This month yielded yet another published study — which received positive media attention — based on the National Longitudinal Lesbian Family Study. The NLLFS is about to enter its third decade of following the same 78 respondents, who were “planned” and born to lesbian mothers employing artificial reproductive technology; in nearly all the families studied, the children were being raised by their biological mother and her partner. While any sociologist worth his or her degree can appreciate the laborious task of keeping track of and reinterviewing the same group of people over many years, this particular data-collection effort probably ought to be retired. And yet it continues to appear in peer-reviewed journal articles in the health and social sciences. What exactly is the NLLFS and why do I say it should be retired?
First, let me say that my skepticism about the NLLFS — shared by plenty of social scientists who wouldn’t go on record with their misgivings in the present chilling scholarly climate — is not at all due to the researchers who oversee the project, the authors who make use of it, or even the politically motivated funders who underwrite it. We all have our perspectives and interests, and the academy is big enough for all of us. (I hope.)
No, my misgivings are due to the great likelihood that the data sources — the respondents themselves — have been increasingly compromised, placing the very validity and reliability of the data in question. How so?
The NLLFS employs a convenience sample, recruited entirely from announcements posted “at lesbian events, in women’s bookstores, and in lesbian newspapers” in Boston, San Francisco, and Washington, D.C. As the late family sociologist Steven Nock warned, the level of sample bias such an approach introduces is significant. The lesbian parents whose children are being studied are whiter (94 percent), more educated (67 percent college graduates), of higher socioeconomic status (82 percent held professional or managerial positions), and more politically motivated than lesbians who do not frequent such “events” or bookstores, or who live in cities like San Antonio or Kansas City, or in smaller towns across the country. (Aren’t they important, too?) Anything that is correlated with educational attainment, for example — better health, more deliberative parenting, greater access to social capital and educational opportunities for children — will be biased in analyses. Any claims about a population (in this case, American lesbian parents) based on a subgroup that does not represent the whole will be distorted, since its sample is far less diverse (given what we know about it) than a representative sample would be. Indeed, there’s nothing “national” about the NLLFS.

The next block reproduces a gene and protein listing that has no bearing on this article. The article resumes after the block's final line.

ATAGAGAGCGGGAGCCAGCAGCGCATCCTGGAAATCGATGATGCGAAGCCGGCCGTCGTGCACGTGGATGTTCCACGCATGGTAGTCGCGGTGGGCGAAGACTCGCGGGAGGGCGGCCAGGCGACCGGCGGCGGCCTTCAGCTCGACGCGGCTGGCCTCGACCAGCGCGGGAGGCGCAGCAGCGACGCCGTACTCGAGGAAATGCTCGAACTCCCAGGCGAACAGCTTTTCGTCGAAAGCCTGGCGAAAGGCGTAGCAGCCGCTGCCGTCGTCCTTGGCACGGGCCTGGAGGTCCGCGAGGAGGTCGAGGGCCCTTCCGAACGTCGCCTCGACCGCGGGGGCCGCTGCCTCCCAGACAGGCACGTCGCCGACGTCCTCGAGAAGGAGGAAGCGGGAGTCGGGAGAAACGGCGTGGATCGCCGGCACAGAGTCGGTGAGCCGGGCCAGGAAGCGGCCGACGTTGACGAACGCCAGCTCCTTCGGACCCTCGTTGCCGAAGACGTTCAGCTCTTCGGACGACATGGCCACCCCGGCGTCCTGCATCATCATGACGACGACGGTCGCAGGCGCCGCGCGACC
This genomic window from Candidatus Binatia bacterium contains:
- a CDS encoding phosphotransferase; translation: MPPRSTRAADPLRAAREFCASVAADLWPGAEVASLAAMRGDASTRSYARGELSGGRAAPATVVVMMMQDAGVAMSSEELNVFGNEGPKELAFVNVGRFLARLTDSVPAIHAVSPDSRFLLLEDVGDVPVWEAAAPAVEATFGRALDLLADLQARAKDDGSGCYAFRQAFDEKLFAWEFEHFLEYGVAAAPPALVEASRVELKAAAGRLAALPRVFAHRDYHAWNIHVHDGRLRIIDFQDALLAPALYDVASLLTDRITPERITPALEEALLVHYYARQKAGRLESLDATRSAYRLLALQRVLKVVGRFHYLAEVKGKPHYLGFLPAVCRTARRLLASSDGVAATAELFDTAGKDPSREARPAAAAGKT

I have no objection at all to the collection of snowball-sample data, only to its popular use as a source of information about all children of lesbian parents. If the NLLFS were simply used to understand the world of lesbian parents and their children among the elites in those three cities, then that would be just fine. But it’s not. In this case, the practical result and conventional use of its findings — and that is key — is to generalize to the population of lesbian parents across America. While researchers themselves commonly note this limitation, it is entirely lost in the translation and transmission of findings by the media to the public.
So for nearly 20 years the scholarly community has been treated to studies of this unique small cluster of kids, and the general public has been left with the impression that they represent the whole population of children of American lesbian mothers. They do not. The NLLFS’s sample doesn’t even share the population characteristics of same-sex-couple households that its sponsor — the Williams Institute of UCLA — describes in its own publication. In social reality — the one described in the U.S. Census — such households are less well-off economically, less white, and with less-educated parents than the households in the NLLFS. Everything about the NLLFS suggests a sample of highly privileged children being raised by parents with significant resources living in communities that offer notable social support.
In other words, it’s not the Census (or even the NFSS, the New Family Structures Study, with which I am affiliated) that needs to explain the diversity of lesbian motherhood that really exists in America. They’ve already done so. It’s the NLLFS that ought to explain its utter lack of diversity. It is from this select group of kids, not from the Williams Institute’s population-based estimates, that the media get their information about how the children of lesbian households are faring.
And yet all this is not actually why I think it’s time for the NLLFS to shutter its operation. No, the reason is that its sample — 78 kids growing up in activist households — is no longer a source for valid, reliable information. Why?